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  1. I can't speak for the Gigabyte card but I have a single MSI Hawk running at (850 core/ 2100 memory) on default voltage. The highest that I've seen it get up to running Furmark (extreme burning mode) is about 67-70 Celsius. You have to realize though that Furmark stresses the card in ways no prolonged gaming session could, the results should be taken as a worst case scenario. The most I have ever seen it get to while gaming was about 60, and the card idles around 31. I have decent cooling in my case and I am only running one card. When idle the card is quiet but when gaming you can still hear it but its not annoying, you have to listen for it. I love the card and if it's gonna save you $40 I have no qualms recommending the MSI card.
  2. Imo, I like the Hawk better. Don't let the fact you can get it cheaper ( a steal, imo) imply its any less a card.
    I run sli cyclones, I never go above the 60's in gaming.

    I don't run Furmark.
  3. Best answer
    The interesting thing is that Gigabyte seemed to have taken some cues from the MSI Hawk in designing the SOC model. Both feature custom PCB's with voltage monitoring, PWM LED's, etc. Do keep in mind that both of these cards will exhaust heat inside the case. That should only be a problem with exceptionally poor case ventilation.

    Both are excellent cards, however, if you are looking for cool and quiet, the Gigabyte SOC with the Windforce 2 cooler is just a little bit better. Out of 18 GTX460's tested at Guru3d over the past year, the Gigabyte SOC has the lowest noise levels of them all. On top of that, it is also the fastest, with a factory overclock of 815mhz.

    Since noise and heat are your main concerns, using the Guru3d reviews on an identical test setup:

    Hawk: 57c
    SOC: 65c (partially due to a higher clock speed)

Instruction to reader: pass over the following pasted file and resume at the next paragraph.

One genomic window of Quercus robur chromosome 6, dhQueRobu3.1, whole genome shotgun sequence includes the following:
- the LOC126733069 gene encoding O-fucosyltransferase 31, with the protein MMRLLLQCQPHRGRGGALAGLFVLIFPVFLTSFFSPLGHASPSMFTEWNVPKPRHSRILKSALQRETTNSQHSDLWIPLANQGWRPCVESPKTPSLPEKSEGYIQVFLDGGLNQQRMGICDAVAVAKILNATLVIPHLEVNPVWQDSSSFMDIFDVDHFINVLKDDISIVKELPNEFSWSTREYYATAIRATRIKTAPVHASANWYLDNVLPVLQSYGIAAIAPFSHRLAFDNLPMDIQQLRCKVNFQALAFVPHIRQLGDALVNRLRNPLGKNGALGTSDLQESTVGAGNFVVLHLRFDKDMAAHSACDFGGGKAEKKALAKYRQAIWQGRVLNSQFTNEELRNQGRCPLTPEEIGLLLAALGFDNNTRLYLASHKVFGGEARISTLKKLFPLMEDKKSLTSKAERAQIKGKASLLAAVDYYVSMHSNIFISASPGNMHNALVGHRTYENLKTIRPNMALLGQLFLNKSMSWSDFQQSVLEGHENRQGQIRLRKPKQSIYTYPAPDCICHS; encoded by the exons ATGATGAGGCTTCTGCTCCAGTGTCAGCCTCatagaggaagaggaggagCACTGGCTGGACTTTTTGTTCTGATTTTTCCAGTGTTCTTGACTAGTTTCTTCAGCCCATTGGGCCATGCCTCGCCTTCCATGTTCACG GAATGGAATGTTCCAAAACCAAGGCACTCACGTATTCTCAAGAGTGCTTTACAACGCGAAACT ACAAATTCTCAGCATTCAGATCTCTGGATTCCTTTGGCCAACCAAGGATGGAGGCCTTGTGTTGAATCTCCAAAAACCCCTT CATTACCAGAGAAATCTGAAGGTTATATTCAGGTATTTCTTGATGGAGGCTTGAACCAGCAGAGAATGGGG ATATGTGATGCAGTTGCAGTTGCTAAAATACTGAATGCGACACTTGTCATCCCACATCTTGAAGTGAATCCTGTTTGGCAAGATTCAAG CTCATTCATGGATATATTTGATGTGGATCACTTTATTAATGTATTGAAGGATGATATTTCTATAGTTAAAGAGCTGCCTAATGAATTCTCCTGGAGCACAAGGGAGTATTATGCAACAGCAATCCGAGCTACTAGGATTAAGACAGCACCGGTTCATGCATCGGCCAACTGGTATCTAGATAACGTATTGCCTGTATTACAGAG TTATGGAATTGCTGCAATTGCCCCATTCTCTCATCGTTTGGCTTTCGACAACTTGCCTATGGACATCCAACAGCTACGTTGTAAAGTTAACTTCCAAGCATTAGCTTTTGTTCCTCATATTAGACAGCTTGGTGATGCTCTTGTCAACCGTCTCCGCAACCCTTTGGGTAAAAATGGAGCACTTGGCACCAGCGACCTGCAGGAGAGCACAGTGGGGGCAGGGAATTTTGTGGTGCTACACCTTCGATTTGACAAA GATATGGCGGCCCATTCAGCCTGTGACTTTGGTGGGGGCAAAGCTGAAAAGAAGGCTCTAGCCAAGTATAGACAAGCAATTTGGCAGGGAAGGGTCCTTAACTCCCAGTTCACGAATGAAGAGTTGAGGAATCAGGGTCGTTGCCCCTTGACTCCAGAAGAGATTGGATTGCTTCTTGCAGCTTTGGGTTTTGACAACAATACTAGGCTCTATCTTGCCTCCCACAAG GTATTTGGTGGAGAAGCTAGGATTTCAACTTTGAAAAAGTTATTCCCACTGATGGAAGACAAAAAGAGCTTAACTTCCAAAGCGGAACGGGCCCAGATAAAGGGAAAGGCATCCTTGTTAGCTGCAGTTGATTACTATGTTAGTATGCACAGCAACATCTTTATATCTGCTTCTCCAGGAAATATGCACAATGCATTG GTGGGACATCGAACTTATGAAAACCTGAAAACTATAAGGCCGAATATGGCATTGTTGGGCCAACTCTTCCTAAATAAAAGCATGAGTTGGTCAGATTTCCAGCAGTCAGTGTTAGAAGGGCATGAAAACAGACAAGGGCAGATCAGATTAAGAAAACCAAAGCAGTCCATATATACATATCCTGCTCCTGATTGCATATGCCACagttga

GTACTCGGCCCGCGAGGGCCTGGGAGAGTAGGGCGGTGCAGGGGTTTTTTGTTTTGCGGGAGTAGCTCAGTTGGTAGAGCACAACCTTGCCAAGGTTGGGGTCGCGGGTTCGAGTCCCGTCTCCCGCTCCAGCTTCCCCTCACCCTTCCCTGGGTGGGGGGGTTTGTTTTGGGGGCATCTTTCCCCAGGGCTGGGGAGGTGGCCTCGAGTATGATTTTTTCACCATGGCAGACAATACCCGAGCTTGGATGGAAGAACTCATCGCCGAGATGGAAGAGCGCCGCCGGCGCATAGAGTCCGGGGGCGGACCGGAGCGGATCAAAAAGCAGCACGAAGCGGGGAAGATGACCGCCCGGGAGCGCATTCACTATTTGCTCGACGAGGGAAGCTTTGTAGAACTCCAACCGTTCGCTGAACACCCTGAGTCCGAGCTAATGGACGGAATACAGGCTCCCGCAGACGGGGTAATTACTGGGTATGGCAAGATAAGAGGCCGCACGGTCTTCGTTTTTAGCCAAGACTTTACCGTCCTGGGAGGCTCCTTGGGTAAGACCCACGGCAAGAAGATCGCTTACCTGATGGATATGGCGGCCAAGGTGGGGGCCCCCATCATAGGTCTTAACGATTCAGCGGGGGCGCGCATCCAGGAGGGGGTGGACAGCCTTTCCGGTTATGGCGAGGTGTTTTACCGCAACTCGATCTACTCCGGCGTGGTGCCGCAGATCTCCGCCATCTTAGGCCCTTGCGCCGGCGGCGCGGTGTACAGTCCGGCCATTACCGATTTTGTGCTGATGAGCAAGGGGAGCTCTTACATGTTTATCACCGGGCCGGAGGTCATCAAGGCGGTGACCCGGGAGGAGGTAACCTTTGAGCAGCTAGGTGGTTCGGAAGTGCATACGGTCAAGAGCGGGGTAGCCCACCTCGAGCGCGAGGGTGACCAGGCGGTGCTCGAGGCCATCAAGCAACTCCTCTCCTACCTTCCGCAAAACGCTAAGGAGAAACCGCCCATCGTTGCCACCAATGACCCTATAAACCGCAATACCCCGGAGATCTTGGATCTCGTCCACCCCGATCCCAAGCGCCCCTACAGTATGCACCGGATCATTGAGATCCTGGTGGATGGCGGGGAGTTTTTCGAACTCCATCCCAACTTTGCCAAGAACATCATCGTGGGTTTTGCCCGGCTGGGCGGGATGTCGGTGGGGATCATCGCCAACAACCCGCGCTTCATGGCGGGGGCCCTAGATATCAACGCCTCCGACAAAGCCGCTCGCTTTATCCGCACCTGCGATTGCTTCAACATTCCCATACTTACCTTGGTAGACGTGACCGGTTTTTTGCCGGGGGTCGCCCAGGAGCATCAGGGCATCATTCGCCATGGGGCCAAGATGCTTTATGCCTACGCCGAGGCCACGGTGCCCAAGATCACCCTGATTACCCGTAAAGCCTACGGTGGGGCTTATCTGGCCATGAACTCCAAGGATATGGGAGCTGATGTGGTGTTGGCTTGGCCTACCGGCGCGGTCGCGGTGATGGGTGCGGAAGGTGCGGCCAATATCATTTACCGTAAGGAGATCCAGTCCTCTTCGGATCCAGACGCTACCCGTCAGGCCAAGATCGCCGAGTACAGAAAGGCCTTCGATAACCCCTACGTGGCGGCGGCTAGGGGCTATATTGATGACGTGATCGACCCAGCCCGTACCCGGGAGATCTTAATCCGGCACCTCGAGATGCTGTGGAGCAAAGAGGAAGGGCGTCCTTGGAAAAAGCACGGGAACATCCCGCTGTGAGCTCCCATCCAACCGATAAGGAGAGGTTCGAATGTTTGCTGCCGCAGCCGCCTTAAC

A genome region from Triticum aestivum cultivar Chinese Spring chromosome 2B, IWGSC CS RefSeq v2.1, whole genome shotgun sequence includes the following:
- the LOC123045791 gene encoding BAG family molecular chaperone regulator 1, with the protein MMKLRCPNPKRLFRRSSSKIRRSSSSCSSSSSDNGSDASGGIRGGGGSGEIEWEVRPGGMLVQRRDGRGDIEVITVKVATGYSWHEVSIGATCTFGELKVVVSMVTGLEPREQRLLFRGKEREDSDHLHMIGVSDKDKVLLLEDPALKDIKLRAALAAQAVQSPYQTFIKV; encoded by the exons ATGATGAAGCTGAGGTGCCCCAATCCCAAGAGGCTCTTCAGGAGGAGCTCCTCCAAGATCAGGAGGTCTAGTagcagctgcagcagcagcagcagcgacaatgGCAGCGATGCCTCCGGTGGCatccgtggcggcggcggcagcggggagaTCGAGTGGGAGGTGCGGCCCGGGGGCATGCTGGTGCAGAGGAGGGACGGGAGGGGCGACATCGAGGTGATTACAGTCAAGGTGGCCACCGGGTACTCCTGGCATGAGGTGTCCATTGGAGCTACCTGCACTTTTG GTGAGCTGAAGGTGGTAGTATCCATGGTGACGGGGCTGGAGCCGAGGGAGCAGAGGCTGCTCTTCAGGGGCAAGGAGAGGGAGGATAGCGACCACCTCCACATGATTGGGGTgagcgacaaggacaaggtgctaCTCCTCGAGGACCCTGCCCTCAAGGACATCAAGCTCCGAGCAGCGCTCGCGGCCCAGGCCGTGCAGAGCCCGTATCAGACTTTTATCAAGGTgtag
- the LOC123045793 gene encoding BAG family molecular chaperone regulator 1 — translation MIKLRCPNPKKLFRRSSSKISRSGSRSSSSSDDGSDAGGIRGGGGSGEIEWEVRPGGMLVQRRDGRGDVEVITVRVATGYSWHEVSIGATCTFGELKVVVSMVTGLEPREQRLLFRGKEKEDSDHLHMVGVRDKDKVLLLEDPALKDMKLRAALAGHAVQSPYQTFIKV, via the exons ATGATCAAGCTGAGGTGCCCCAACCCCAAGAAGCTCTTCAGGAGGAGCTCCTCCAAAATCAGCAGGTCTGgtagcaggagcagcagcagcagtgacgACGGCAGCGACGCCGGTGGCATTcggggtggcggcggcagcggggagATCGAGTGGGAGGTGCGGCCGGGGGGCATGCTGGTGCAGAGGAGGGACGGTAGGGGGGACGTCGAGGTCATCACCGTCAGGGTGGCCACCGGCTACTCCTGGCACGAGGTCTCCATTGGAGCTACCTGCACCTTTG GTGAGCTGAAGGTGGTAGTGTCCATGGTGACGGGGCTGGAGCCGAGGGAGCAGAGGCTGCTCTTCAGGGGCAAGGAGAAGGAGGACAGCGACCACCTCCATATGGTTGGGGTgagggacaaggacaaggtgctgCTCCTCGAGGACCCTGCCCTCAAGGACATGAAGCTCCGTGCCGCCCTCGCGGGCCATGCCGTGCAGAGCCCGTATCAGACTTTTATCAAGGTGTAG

Hawk: 43Db
    SOC: 37Db

    Both cards were able to overclock to just about 950mhz, but at overclocked speeds, the SOC was faster in COD Modern Warfare 2 and scored 17,907 in 3DMark Vantage, while the Hawk scored 17,075.

    "From the top of my head I can tell you that this was GeForce GTX 460 card number eighteen that we have tested to date. The overall baseline performance of the GeForce GTX 460 is of course commendable, this particular SOC card comes factory overclocked a good chunk higher, making it the fastest GTX 460 we actually tested. The card as tested today performs roughly at GTX 470 level, and that means it is in fact competing with the Radeon 6850 and sometimes even the 6870.

    It doesn't stop there though, you can really benefit from a manual overclock as well thanks to the cooler. 850 MHz is just not an issue either and thanks to the very silent WindForce 2X cooler the temperatures remain very much under control. Now if you are willing to do so, add a little extra GPU voltage as shown on our overclocking pages, if you set it at 1.088 Volts you'll pass 900 MHz. Our maximum upper limit was roughly 950 MHz, and that was really pushing it."
  4. Best answer selected by RavinRivie.